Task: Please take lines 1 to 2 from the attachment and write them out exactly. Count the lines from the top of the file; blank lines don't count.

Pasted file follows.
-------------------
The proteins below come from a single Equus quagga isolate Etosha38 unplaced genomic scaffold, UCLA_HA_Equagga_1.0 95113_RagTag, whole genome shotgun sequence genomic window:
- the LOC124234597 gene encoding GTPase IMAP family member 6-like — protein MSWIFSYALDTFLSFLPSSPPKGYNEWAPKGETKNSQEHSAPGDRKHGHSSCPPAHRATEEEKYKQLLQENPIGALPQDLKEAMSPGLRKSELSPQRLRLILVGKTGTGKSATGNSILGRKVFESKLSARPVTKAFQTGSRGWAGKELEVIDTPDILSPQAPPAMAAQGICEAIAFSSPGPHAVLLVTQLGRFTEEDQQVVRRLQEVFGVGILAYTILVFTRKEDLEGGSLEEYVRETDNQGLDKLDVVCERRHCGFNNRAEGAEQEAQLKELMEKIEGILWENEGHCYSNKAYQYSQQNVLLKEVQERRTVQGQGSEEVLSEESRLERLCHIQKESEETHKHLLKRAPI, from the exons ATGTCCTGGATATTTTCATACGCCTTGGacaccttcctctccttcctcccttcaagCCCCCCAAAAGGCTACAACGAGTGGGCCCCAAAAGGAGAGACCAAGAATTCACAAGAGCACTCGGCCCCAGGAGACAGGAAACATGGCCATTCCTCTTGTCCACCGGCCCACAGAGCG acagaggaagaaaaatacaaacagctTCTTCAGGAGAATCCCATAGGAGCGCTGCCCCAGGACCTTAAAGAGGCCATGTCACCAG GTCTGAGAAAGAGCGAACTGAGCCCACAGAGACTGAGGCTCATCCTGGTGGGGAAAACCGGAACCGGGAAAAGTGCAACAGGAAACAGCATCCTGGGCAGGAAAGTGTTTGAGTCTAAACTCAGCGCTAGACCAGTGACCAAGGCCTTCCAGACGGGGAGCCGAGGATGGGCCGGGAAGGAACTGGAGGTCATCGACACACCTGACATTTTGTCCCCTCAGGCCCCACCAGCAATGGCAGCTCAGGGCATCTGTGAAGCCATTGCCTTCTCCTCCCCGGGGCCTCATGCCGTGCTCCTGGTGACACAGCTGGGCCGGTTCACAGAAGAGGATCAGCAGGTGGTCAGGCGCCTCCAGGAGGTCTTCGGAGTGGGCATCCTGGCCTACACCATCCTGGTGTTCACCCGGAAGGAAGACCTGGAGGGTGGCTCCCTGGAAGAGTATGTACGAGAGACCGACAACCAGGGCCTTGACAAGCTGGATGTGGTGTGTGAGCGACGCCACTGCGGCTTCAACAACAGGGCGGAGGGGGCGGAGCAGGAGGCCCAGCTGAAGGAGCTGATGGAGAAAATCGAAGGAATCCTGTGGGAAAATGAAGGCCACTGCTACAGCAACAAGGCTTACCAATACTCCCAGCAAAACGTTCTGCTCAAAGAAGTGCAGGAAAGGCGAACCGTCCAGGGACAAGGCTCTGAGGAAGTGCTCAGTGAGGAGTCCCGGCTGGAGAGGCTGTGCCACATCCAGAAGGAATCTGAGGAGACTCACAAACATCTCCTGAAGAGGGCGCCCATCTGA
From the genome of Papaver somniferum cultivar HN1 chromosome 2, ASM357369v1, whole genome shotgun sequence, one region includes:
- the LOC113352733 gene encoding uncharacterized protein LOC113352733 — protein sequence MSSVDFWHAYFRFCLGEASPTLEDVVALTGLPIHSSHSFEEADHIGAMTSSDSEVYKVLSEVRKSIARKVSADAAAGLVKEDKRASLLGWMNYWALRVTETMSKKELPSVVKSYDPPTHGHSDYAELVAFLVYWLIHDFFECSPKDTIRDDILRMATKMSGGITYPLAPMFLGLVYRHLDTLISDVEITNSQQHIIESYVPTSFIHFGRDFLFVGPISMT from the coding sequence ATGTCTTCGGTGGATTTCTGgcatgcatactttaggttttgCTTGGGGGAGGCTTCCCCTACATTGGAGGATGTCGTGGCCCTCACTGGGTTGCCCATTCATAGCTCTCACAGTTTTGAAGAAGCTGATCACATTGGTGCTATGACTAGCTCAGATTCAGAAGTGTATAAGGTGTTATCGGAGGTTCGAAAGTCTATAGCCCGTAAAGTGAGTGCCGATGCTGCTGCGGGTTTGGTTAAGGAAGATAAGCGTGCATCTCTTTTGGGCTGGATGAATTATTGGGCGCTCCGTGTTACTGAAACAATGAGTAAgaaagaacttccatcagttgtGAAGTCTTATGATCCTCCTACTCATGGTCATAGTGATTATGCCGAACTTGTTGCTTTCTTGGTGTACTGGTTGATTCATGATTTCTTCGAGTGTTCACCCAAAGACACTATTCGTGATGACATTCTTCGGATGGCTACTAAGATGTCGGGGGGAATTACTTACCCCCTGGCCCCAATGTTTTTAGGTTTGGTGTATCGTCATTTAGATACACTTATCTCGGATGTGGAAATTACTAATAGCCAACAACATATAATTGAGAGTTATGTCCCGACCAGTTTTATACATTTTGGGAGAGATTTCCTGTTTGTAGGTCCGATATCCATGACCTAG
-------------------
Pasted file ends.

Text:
The proteins below come from a single Equus quagga isolate Etosha38 unplaced genomic scaffold, UCLA_HA_Equagga_1.0 95113_RagTag, whole genome shotgun sequence genomic window:
- the LOC124234597 gene encoding GTPase IMAP family member 6-like — protein MSWIFSYALDTFLSFLPSSPPKGYNEWAPKGETKNSQEHSAPGDRKHGHSSCPPAHRATEEEKYKQLLQENPIGALPQDLKEAMSPGLRKSELSPQRLRLILVGKTGTGKSATGNSILGRKVFESKLSARPVTKAFQTGSRGWAGKELEVIDTPDILSPQAPPAMAAQGICEAIAFSSPGPHAVLLVTQLGRFTEEDQQVVRRLQEVFGVGILAYTILVFTRKEDLEGGSLEEYVRETDNQGLDKLDVVCERRHCGFNNRAEGAEQEAQLKELMEKIEGILWENEGHCYSNKAYQYSQQNVLLKEVQERRTVQGQGSEEVLSEESRLERLCHIQKESEETHKHLLKRAPI, from the exons ATGTCCTGGATATTTTCATACGCCTTGGacaccttcctctccttcctcccttcaagCCCCCCAAAAGGCTACAACGAGTGGGCCCCAAAAGGAGAGACCAAGAATTCACAAGAGCACTCGGCCCCAGGAGACAGGAAACATGGCCATTCCTCTTGTCCACCGGCCCACAGAGCG acagaggaagaaaaatacaaacagctTCTTCAGGAGAATCCCATAGGAGCGCTGCCCCAGGACCTTAAAGAGGCCATGTCACCAG GTCTGAGAAAGAGCGAACTGAGCCCACAGAGACTGAGGCTCATCCTGGTGGGGAAAACCGGAACCGGGAAAAGTGCAACAGGAAACAGCATCCTGGGCAGGAAAGTGTTTGAGTCTAAACTCAGCGCTAGACCAGTGACCAAGGCCTTCCAGACGGGGAGCCGAGGATGGGCCGGGAAGGAACTGGAGGTCATCGACACACCTGACATTTTGTCCCCTCAGGCCCCACCAGCAATGGCAGCTCAGGGCATCTGTGAAGCCATTGCCTTCTCCTCCCCGGGGCCTCATGCCGTGCTCCTGGTGACACAGCTGGGCCGGTTCACAGAAGAGGATCAGCAGGTGGTCAGGCGCCTCCAGGAGGTCTTCGGAGTGGGCATCCTGGCCTACACCATCCTGGTGTTCACCCGGAAGGAAGACCTGGAGGGTGGCTCCCTGGAAGAGTATGTACGAGAGACCGACAACCAGGGCCTTGACAAGCTGGATGTGGTGTGTGAGCGACGCCACTGCGGCTTCAACAACAGGGCGGAGGGGGCGGAGCAGGAGGCCCAGCTGAAGGAGCTGATGGAGAAAATCGAAGGAATCCTGTGGGAAAATGAAGGCCACTGCTACAGCAACAAGGCTTACCAATACTCCCAGCAAAACGTTCTGCTCAAAGAAGTGCAGGAAAGGCGAACCGTCCAGGGACAAGGCTCTGAGGAAGTGCTCAGTGAGGAGTCCCGGCTGGAGAGGCTGTGCCACATCCAGAAGGAATCTGAGGAGACTCACAAACATCTCCTGAAGAGGGCGCCCATCTGA